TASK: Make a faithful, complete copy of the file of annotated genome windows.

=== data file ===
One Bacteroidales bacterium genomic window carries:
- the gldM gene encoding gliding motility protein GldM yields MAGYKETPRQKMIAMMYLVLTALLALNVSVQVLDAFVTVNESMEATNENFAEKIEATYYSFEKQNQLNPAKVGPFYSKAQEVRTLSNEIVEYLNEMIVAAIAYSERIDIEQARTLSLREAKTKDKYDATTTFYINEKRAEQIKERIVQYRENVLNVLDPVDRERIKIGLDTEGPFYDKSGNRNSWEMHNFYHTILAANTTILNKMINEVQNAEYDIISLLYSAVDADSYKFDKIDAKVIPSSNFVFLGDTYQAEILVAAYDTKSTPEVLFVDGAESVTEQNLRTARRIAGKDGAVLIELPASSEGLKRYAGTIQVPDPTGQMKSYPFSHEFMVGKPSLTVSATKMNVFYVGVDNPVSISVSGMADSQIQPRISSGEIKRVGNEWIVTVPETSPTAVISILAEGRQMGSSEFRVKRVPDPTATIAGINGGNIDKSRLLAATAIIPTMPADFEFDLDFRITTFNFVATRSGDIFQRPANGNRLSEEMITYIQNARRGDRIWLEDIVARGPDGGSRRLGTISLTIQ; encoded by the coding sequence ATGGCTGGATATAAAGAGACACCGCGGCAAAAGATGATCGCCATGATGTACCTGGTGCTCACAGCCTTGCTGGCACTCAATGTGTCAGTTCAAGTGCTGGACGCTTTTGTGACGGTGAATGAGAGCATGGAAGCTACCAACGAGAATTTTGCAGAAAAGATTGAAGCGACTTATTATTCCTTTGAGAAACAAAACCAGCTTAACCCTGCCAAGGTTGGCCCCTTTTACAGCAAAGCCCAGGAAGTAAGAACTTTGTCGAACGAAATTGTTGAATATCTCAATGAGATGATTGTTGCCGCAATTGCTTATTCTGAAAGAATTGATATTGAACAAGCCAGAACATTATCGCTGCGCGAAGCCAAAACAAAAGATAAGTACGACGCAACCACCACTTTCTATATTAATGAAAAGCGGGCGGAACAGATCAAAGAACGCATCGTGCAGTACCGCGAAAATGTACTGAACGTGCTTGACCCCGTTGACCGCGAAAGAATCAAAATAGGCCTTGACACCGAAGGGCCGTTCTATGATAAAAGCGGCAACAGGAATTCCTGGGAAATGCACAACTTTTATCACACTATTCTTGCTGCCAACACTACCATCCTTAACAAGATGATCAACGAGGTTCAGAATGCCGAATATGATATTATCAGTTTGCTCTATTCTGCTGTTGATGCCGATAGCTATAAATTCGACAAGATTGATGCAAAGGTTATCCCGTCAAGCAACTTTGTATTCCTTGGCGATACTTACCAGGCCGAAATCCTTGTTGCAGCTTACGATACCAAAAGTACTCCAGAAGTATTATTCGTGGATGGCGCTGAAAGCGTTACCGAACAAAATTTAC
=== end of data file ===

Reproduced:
One Bacteroidales bacterium genomic window carries:
- the gldM gene encoding gliding motility protein GldM yields MAGYKETPRQKMIAMMYLVLTALLALNVSVQVLDAFVTVNESMEATNENFAEKIEATYYSFEKQNQLNPAKVGPFYSKAQEVRTLSNEIVEYLNEMIVAAIAYSERIDIEQARTLSLREAKTKDKYDATTTFYINEKRAEQIKERIVQYRENVLNVLDPVDRERIKIGLDTEGPFYDKSGNRNSWEMHNFYHTILAANTTILNKMINEVQNAEYDIISLLYSAVDADSYKFDKIDAKVIPSSNFVFLGDTYQAEILVAAYDTKSTPEVLFVDGAESVTEQNLRTARRIAGKDGAVLIELPASSEGLKRYAGTIQVPDPTGQMKSYPFSHEFMVGKPSLTVSATKMNVFYVGVDNPVSISVSGMADSQIQPRISSGEIKRVGNEWIVTVPETSPTAVISILAEGRQMGSSEFRVKRVPDPTATIAGINGGNIDKSRLLAATAIIPTMPADFEFDLDFRITTFNFVATRSGDIFQRPANGNRLSEEMITYIQNARRGDRIWLEDIVARGPDGGSRRLGTISLTIQ; encoded by the coding sequence ATGGCTGGATATAAAGAGACACCGCGGCAAAAGATGATCGCCATGATGTACCTGGTGCTCACAGCCTTGCTGGCACTCAATGTGTCAGTTCAAGTGCTGGACGCTTTTGTGACGGTGAATGAGAGCATGGAAGCTACCAACGAGAATTTTGCAGAAAAGATTGAAGCGACTTATTATTCCTTTGAGAAACAAAACCAGCTTAACCCTGCCAAGGTTGGCCCCTTTTACAGCAAAGCCCAGGAAGTAAGAACTTTGTCGAACGAAATTGTTGAATATCTCAATGAGATGATTGTTGCCGCAATTGCTTATTCTGAAAGAATTGATATTGAACAAGCCAGAACATTATCGCTGCGCGAAGCCAAAACAAAAGATAAGTACGACGCAACCACCACTTTCTATATTAATGAAAAGCGGGCGGAACAGATCAAAGAACGCATCGTGCAGTACCGCGAAAATGTACTGAACGTGCTTGACCCCGTTGACCGCGAAAGAATCAAAATAGGCCTTGACACCGAAGGGCCGTTCTATGATAAAAGCGGCAACAGGAATTCCTGGGAAATGCACAACTTTTATCACACTATTCTTGCTGCCAACACTACCATCCTTAACAAGATGATCAACGAGGTTCAGAATGCCGAATATGATATTATCAGTTTGCTCTATTCTGCTGTTGATGCCGATAGCTATAAATTCGACAAGATTGATGCAAAGGTTATCCCGTCAAGCAACTTTGTATTCCTTGGCGATACTTACCAGGCCGAAATCCTTGTTGCAGCTTACGATACCAAAAGTACTCCAGAAGTATTATTCGTGGATGGCGCTGAAAGCGTTACCGAACAAAATTTAC